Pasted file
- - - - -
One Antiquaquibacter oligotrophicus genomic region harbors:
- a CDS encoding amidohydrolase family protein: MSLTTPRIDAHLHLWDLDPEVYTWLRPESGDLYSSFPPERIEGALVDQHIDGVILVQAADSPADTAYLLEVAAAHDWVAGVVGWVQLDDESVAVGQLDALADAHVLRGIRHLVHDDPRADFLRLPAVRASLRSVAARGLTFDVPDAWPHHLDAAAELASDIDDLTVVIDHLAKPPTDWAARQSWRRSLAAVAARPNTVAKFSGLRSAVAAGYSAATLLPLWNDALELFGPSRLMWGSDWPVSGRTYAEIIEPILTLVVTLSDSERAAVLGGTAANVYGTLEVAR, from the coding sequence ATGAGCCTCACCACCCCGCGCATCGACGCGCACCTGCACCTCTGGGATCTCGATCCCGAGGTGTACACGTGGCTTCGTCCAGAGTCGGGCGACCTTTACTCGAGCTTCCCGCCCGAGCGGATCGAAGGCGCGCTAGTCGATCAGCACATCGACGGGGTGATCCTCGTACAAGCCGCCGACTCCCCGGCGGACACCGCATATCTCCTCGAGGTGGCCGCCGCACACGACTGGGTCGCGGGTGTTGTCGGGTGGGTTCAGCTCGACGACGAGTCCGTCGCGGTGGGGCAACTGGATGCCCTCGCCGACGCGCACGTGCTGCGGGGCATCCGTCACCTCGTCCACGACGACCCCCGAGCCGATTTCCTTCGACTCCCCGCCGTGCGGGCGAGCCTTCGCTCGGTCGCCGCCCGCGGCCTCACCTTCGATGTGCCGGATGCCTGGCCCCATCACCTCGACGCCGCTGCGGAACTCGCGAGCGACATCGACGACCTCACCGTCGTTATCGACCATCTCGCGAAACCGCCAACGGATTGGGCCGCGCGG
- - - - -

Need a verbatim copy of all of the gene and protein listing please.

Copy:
One Antiquaquibacter oligotrophicus genomic region harbors:
- a CDS encoding amidohydrolase family protein: MSLTTPRIDAHLHLWDLDPEVYTWLRPESGDLYSSFPPERIEGALVDQHIDGVILVQAADSPADTAYLLEVAAAHDWVAGVVGWVQLDDESVAVGQLDALADAHVLRGIRHLVHDDPRADFLRLPAVRASLRSVAARGLTFDVPDAWPHHLDAAAELASDIDDLTVVIDHLAKPPTDWAARQSWRRSLAAVAARPNTVAKFSGLRSAVAAGYSAATLLPLWNDALELFGPSRLMWGSDWPVSGRTYAEIIEPILTLVVTLSDSERAAVLGGTAANVYGTLEVAR, from the coding sequence ATGAGCCTCACCACCCCGCGCATCGACGCGCACCTGCACCTCTGGGATCTCGATCCCGAGGTGTACACGTGGCTTCGTCCAGAGTCGGGCGACCTTTACTCGAGCTTCCCGCCCGAGCGGATCGAAGGCGCGCTAGTCGATCAGCACATCGACGGGGTGATCCTCGTACAAGCCGCCGACTCCCCGGCGGACACCGCATATCTCCTCGAGGTGGCCGCCGCACACGACTGGGTCGCGGGTGTTGTCGGGTGGGTTCAGCTCGACGACGAGTCCGTCGCGGTGGGGCAACTGGATGCCCTCGCCGACGCGCACGTGCTGCGGGGCATCCGTCACCTCGTCCACGACGACCCCCGAGCCGATTTCCTTCGACTCCCCGCCGTGCGGGCGAGCCTTCGCTCGGTCGCCGCCCGCGGCCTCACCTTCGATGTGCCGGATGCCTGGCCCCATCACCTCGACGCCGCTGCGGAACTCGCGAGCGACATCGACGACCTCACCGTCGTTATCGACCATCTCGCGAAACCGCCAACGGATTGGGCCGCGCGG